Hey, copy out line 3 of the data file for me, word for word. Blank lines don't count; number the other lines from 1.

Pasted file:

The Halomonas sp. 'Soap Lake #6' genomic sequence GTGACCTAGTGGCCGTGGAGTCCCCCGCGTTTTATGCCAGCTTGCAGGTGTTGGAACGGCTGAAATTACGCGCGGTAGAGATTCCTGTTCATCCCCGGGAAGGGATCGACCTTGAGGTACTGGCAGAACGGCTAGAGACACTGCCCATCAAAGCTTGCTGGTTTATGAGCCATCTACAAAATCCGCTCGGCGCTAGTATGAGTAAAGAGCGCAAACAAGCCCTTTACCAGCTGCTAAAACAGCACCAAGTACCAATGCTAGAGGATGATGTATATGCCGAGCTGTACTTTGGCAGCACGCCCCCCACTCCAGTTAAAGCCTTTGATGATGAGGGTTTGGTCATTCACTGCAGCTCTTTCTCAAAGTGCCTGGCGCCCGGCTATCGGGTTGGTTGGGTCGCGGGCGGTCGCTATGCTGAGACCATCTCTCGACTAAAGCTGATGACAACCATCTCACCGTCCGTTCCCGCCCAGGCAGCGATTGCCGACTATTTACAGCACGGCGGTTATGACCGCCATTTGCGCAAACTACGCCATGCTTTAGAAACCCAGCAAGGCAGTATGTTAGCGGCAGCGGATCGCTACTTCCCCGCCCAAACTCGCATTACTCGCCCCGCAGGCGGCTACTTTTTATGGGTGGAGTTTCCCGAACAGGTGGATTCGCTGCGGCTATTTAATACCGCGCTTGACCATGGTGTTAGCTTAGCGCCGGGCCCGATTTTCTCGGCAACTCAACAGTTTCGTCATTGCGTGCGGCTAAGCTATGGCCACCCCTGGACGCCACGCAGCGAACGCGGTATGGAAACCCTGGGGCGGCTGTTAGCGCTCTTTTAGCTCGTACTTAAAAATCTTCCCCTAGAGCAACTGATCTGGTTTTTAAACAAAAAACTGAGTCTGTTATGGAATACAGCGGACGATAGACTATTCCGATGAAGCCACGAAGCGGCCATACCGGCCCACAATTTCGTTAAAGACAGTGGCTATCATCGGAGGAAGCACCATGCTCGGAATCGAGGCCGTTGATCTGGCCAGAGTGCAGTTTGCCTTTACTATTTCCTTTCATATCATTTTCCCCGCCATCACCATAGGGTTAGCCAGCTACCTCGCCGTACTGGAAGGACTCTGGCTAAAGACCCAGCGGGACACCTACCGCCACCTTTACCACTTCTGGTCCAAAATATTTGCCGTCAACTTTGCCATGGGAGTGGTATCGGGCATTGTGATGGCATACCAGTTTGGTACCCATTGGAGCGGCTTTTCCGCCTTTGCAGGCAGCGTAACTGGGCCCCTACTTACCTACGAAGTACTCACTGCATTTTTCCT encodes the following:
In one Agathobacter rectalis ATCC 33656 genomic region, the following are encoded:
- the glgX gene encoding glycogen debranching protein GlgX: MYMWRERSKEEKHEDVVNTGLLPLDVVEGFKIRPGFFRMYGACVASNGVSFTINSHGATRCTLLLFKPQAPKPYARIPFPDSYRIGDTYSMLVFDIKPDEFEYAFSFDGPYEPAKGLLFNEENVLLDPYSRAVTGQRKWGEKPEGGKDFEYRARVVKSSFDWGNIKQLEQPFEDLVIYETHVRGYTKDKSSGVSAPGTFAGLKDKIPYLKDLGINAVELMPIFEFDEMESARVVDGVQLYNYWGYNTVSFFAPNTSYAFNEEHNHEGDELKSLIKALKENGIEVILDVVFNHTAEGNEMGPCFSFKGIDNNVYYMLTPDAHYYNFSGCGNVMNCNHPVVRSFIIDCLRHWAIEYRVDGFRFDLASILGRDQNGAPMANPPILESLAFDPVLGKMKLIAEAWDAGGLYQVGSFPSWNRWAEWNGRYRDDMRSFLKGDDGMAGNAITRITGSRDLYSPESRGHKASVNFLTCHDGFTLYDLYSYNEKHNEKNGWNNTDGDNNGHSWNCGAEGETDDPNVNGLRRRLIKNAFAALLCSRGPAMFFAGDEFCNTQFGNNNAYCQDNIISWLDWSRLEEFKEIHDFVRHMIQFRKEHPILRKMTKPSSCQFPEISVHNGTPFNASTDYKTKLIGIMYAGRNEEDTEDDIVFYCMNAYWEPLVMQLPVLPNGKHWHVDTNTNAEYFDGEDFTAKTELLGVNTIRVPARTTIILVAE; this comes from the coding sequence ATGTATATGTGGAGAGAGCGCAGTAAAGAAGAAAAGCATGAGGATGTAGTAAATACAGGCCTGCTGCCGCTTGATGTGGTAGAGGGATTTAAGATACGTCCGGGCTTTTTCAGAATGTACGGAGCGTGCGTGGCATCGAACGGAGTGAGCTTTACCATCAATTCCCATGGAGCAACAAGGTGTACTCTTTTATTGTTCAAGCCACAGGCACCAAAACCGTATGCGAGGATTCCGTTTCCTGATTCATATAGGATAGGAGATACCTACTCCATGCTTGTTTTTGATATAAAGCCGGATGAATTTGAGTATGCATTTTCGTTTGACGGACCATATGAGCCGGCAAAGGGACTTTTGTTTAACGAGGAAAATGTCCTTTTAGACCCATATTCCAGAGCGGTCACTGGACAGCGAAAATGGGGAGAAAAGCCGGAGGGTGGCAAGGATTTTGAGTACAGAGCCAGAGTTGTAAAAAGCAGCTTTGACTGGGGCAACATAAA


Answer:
- the glgX gene encoding glycogen debranching protein GlgX: MYMWRERSKEEKHEDVVNTGLLPLDVVEGFKIRPGFFRMYGACVASNGVSFTINSHGATRCTLLLFKPQAPKPYARIPFPDSYRIGDTYSMLVFDIKPDEFEYAFSFDGPYEPAKGLLFNEENVLLDPYSRAVTGQRKWGEKPEGGKDFEYRARVVKSSFDWGNIKQLEQPFEDLVIYETHVRGYTKDKSSGVSAPGTFAGLKDKIPYLKDLGINAVELMPIFEFDEMESARVVDGVQLYNYWGYNTVSFFAPNTSYAFNEEHNHEGDELKSLIKALKENGIEVILDVVFNHTAEGNEMGPCFSFKGIDNNVYYMLTPDAHYYNFSGCGNVMNCNHPVVRSFIIDCLRHWAIEYRVDGFRFDLASILGRDQNGAPMANPPILESLAFDPVLGKMKLIAEAWDAGGLYQVGSFPSWNRWAEWNGRYRDDMRSFLKGDDGMAGNAITRITGSRDLYSPESRGHKASVNFLTCHDGFTLYDLYSYNEKHNEKNGWNNTDGDNNGHSWNCGAEGETDDPNVNGLRRRLIKNAFAALLCSRGPAMFFAGDEFCNTQFGNNNAYCQDNIISWLDWSRLEEFKEIHDFVRHMIQFRKEHPILRKMTKPSSCQFPEISVHNGTPFNASTDYKTKLIGIMYAGRNEEDTEDDIVFYCMNAYWEPLVMQLPVLPNGKHWHVDTNTNAEYFDGEDFTAKTELLGVNTIRVPARTTIILVAE; this comes from the coding sequence ATGTATATGTGGAGAGAGCGCAGTAAAGAAGAAAAGCATGAGGATGTAGTAAATACAGGCCTGCTGCCGCTTGATGTGGTAGAGGGATTTAAGATACGTCCGGGCTTTTTCAGAATGTACGGAGCGTGCGTGGCATCGAACGGAGTGAGCTTTACCATCAATTCCCATGGAGCAACAAGGTGTACTCTTTTATTGTTCAAGCCACAGGCACCAAAACCGTATGCGAGGATTCCGTTTCCTGATTCATATAGGATAGGAGATACCTACTCCATGCTTGTTTTTGATATAAAGCCGGATGAATTTGAGTATGCATTTTCGTTTGACGGACCATATGAGCCGGCAAAGGGACTTTTGTTTAACGAGGAAAATGTCCTTTTAGACCCATATTCCAGAGCGGTCACTGGACAGCGAAAATGGGGAGAAAAGCCGGAGGGTGGCAAGGATTTTGAGTACAGAGCCAGAGTTGTAAAAAGCAGCTTTGACTGGGGCAACATAAA